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Can Financial Wellness Programs Help with Worker Productivity?

Recent survey results reveal that a majority of workers believe that financial wellness programs could help increase their productivity.

According to a new report by the Employee Benefit Research Institute (EBRI), “Perceived Helpfulness of Financial Well-being Programs: Results from the 2017 and 2018 Retirement Confidence Surveys,” 52% of respondents believe retirement planning programs would be either very or somewhat helpful in increasing their productivity. Other programs that had higher likelihoods include financial planning (48%) and health care planning (47%) programs.

To document workers’ interest, EBRI, along with Greenwald & Associates, added questions about these programs to their 2017 and 2018 Retirement Confidence Survey (RCS). Among the questions were whether workers felt stressed about their finances and their preparation for retirement, and whether they felt various workplace financial well-being programs would be beneficial and help them be more productive.

Interestingly, debt counseling (29%) was found to be the least likely to be helpful for productivity among respondents. But the results also depended on age — younger workers were more likely than older workers to think that debt counseling, expense management and budgeting programs were more helpful.

Employers’ concerns about the impact of financial stress on workplace productivity appear well founded, according to the results. Overall, 30% of workers reported worrying about finances at work. And of those worrying about their finances, 70% said they do so either “very often” or “somewhat often.”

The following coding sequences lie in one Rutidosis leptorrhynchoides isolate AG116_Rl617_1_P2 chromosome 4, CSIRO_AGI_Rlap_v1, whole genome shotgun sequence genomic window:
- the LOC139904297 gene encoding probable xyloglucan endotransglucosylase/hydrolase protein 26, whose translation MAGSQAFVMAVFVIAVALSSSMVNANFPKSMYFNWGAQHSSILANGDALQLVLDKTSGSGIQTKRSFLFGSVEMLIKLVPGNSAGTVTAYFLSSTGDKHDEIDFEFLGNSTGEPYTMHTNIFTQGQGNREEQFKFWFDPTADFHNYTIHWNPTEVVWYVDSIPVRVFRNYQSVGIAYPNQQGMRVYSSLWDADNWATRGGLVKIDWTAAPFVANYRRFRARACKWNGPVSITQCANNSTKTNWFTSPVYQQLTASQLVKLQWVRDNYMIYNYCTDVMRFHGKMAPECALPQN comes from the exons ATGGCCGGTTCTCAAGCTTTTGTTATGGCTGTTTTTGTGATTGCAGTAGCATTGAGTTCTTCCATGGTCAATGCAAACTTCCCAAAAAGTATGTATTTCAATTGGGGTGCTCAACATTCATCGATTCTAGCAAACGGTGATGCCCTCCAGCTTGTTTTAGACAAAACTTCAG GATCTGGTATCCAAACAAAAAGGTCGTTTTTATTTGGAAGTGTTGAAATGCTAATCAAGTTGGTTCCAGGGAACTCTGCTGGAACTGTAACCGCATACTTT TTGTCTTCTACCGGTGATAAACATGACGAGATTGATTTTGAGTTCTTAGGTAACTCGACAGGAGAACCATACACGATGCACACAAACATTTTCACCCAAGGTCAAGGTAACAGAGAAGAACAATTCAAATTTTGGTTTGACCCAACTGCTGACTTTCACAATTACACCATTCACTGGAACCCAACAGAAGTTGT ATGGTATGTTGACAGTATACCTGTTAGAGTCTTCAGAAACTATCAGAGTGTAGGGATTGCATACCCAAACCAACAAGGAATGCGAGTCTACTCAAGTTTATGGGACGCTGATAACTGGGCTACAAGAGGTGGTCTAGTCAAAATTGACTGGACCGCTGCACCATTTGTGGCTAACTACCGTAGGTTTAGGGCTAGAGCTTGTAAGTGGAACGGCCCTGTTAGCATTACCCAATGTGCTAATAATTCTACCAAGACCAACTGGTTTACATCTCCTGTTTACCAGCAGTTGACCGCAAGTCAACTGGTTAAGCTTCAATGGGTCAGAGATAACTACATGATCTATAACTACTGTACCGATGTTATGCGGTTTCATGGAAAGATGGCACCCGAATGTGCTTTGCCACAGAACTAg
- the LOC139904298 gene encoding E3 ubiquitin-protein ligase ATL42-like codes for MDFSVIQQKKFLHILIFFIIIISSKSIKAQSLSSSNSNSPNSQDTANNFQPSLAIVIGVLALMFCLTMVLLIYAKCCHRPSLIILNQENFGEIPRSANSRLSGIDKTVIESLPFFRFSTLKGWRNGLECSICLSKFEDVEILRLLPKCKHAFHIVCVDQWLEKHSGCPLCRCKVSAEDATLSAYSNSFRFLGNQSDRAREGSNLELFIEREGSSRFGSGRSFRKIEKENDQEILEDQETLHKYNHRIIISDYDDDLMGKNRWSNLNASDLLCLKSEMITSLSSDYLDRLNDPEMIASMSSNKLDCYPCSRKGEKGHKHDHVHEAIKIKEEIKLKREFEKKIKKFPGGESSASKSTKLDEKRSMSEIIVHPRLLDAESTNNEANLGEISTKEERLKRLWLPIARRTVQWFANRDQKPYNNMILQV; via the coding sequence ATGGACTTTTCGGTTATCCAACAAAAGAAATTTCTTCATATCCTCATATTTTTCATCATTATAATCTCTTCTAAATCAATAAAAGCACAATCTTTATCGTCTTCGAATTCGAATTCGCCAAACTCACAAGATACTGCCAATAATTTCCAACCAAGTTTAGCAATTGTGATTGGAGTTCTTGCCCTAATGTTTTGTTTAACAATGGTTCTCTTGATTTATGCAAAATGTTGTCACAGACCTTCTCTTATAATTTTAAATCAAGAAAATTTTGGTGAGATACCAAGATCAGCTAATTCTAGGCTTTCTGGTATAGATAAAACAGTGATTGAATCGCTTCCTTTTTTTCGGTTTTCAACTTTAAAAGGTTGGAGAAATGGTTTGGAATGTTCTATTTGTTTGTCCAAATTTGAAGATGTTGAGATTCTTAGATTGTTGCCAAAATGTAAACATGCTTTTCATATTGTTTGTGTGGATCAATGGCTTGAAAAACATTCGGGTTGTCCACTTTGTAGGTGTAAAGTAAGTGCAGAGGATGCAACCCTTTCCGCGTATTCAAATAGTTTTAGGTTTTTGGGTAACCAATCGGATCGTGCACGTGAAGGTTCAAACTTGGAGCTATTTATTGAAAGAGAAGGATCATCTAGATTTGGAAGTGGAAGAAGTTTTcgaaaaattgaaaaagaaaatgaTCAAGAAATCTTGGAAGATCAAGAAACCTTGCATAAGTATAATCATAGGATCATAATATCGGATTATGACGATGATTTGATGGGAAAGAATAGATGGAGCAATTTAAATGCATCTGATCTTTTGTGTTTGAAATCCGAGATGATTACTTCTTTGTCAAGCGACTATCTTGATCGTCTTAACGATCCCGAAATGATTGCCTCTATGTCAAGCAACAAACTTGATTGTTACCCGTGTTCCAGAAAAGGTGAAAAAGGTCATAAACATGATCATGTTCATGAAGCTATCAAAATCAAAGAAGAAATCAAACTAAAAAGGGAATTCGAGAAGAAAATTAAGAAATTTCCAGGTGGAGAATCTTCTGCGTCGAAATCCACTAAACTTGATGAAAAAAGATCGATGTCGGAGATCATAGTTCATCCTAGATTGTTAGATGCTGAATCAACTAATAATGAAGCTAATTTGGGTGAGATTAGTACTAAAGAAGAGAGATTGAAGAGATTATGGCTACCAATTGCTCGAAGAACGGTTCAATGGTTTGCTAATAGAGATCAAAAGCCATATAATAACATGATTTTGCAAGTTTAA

The survey then asked those workers if they would be more productive if they were not worrying about finances. More than 50% reported they would be more productive, with 18% saying they would be “much more productive” and 35% saying “somewhat more productive.”

Retirement Preparation

A significant percentage of workers reported feeling stressed about preparing for retirement in both surveys. In particular, however, workers with lower incomes (64%), those who have not calculated how much they will need to save for retirement (65%), and those in fair or poor health (75%) said that they “strongly or somewhat agreed” that preparing for retirement makes them feel stressed in the 2018 survey. In addition, workers affected by such stress reported that both their productivity at work and their mental health were poorer as a result.

A majority of worker thought that workplace financial well-being programs would be either very or somewhat helpful in better preparing or saving for retirement. These include help with:

  • calculating how much to save for a secure retirement (75% in the 2018 survey);

  • calculating how much to anticipate spending each month in retirement (72%);

  • planning for health care expenses in retirement (72%); and

  • comprehensive financial planning (68%).

Other financial well-being programs scored lower when it came to perceived helpfulness, the report shows. Fewer than half of workers thought debt counseling or budgeting help would be helpful. In addition, 39% thought student loan debt assistance programs would be helpful in preparing for retirement.

The report notes that since 63% of workers consider debt to be at least a minor problem and 35% are not saving for retirement, there is a large number of potential workers who could benefit from workplace financial well-being programs. Moreover, the study notes that if workers’ worrying less about their finances leads to higher productivity and better mental health, employers could benefit through greater worker productivity and healthier workers, offsetting the costs of providing such programs.